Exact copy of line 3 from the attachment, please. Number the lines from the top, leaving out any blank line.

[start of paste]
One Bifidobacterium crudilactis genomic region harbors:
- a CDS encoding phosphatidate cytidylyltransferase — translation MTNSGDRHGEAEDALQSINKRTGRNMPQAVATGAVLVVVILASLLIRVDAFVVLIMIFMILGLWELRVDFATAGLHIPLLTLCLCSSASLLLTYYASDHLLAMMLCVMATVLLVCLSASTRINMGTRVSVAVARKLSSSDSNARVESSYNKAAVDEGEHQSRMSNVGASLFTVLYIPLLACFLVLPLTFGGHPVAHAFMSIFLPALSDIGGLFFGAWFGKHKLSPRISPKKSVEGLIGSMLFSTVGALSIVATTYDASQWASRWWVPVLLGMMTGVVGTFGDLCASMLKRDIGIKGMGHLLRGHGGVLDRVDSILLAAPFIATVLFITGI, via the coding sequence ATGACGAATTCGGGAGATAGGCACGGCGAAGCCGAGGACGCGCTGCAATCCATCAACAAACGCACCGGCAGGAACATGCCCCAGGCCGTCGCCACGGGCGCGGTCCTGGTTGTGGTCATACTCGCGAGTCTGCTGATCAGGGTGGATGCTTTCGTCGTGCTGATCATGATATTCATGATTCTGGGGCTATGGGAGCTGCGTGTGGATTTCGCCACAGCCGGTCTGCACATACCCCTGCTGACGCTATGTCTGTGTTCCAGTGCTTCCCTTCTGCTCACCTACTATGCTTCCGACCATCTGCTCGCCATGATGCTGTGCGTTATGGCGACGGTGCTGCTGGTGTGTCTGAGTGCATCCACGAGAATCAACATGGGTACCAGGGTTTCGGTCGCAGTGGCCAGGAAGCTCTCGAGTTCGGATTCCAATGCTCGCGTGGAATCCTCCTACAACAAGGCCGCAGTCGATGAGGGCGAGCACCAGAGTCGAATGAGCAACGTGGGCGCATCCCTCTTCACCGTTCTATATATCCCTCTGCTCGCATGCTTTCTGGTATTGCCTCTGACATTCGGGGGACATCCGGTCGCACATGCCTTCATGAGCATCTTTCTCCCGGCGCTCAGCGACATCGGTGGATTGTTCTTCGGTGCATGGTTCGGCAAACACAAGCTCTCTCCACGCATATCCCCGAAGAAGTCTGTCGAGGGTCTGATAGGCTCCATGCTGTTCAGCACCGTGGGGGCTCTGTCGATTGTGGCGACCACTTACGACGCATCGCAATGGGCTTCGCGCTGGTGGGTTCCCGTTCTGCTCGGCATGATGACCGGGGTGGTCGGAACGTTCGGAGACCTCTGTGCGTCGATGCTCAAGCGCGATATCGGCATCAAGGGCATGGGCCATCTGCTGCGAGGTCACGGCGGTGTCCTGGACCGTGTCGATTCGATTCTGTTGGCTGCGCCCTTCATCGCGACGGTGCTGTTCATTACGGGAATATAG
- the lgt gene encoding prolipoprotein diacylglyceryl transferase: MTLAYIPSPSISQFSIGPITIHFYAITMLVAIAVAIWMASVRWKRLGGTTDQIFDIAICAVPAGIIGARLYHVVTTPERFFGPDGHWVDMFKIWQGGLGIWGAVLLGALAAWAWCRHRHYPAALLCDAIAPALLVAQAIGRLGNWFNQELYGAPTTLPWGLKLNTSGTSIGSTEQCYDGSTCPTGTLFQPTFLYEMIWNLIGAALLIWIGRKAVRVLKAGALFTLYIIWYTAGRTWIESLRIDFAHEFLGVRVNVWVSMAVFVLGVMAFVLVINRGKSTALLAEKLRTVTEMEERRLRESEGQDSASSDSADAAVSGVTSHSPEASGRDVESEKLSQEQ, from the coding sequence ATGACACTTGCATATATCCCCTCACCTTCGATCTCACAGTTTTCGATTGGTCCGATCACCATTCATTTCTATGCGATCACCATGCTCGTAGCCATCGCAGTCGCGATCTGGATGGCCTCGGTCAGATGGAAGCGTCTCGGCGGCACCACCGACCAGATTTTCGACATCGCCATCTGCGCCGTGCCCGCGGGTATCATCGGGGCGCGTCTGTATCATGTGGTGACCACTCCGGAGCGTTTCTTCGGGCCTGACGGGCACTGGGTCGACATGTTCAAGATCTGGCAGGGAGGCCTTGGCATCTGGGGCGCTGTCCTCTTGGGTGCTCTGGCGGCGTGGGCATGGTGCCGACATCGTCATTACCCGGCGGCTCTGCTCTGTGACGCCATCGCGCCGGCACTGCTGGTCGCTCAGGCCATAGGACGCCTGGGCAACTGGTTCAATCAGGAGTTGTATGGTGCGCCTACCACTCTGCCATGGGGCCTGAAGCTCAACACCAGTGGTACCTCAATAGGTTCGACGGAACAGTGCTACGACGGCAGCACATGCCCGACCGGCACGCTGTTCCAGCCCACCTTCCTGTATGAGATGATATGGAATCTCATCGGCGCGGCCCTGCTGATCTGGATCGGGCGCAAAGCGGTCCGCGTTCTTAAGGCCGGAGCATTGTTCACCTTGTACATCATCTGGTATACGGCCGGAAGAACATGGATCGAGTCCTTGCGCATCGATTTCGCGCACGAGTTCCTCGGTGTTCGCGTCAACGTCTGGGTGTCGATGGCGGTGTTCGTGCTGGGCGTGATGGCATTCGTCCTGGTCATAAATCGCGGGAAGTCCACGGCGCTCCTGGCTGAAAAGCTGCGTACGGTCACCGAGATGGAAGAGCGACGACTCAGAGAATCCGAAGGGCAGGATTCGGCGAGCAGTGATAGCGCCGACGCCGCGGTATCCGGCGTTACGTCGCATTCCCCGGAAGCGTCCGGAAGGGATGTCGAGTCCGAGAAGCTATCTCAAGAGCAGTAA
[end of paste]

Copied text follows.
- the lgt gene encoding prolipoprotein diacylglyceryl transferase: MTLAYIPSPSISQFSIGPITIHFYAITMLVAIAVAIWMASVRWKRLGGTTDQIFDIAICAVPAGIIGARLYHVVTTPERFFGPDGHWVDMFKIWQGGLGIWGAVLLGALAAWAWCRHRHYPAALLCDAIAPALLVAQAIGRLGNWFNQELYGAPTTLPWGLKLNTSGTSIGSTEQCYDGSTCPTGTLFQPTFLYEMIWNLIGAALLIWIGRKAVRVLKAGALFTLYIIWYTAGRTWIESLRIDFAHEFLGVRVNVWVSMAVFVLGVMAFVLVINRGKSTALLAEKLRTVTEMEERRLRESEGQDSASSDSADAAVSGVTSHSPEASGRDVESEKLSQEQ, from the coding sequence ATGACACTTGCATATATCCCCTCACCTTCGATCTCACAGTTTTCGATTGGTCCGATCACCATTCATTTCTATGCGATCACCATGCTCGTAGCCATCGCAGTCGCGATCTGGATGGCCTCGGTCAGATGGAAGCGTCTCGGCGGCACCACCGACCAGATTTTCGACATCGCCATCTGCGCCGTGCCCGCGGGTATCATCGGGGCGCGTCTGTATCATGTGGTGACCACTCCGGAGCGTTTCTTCGGGCCTGACGGGCACTGGGTCGACATGTTCAAGATCTGGCAGGGAGGCCTTGGCATCTGGGGCGCTGTCCTCTTGGGTGCTCTGGCGGCGTGGGCATGGTGCCGACATCGTCATTACCCGGCGGCTCTGCTCTGTGACGCCATCGCGCCGGCACTGCTGGTCGCTCAGGCCATAGGACGCCTGGGCAACTGGTTCAATCAGGAGTTGTATGGTGCGCCTACCACTCTGCCATGGGGCCTGAAGCTCAACACCAGTGGTACCTCAATAGGTTCGACGGAACAGTGCTACGACGGCAGCACATGCCCGACCGGCACGCTGTTCCAGCCCACCTTCCTGTATGAGATGATATGGAATCTCATCGGCGCGGCCCTGCTGATCTGGATCGGGCGCAAAGCGGTCCGCGTTCTTAAGGCCGGAGCATTGTTCACCTTGTACATCATCTGGTATACGGCCGGAAGAACATGGATCGAGTCCTTGCGCATCGATTTCGCGCACGAGTTCCTCGGTGTTCGCGTCAACGTCTGGGTGTCGATGGCGGTGTTCGTGCTGGGCGTGATGGCATTCGTCCTGGTCATAAATCGCGGGAAGTCCACGGCGCTCCTGGCTGAAAAGCTGCGTACGGTCACCGAGATGGAAGAGCGACGACTCAGAGAATCCGAAGGGCAGGATTCGGCGAGCAGTGATAGCGCCGACGCCGCGGTATCCGGCGTTACGTCGCATTCCCCGGAAGCGTCCGGAAGGGATGTCGAGTCCGAGAAGCTATCTCAAGAGCAGTAA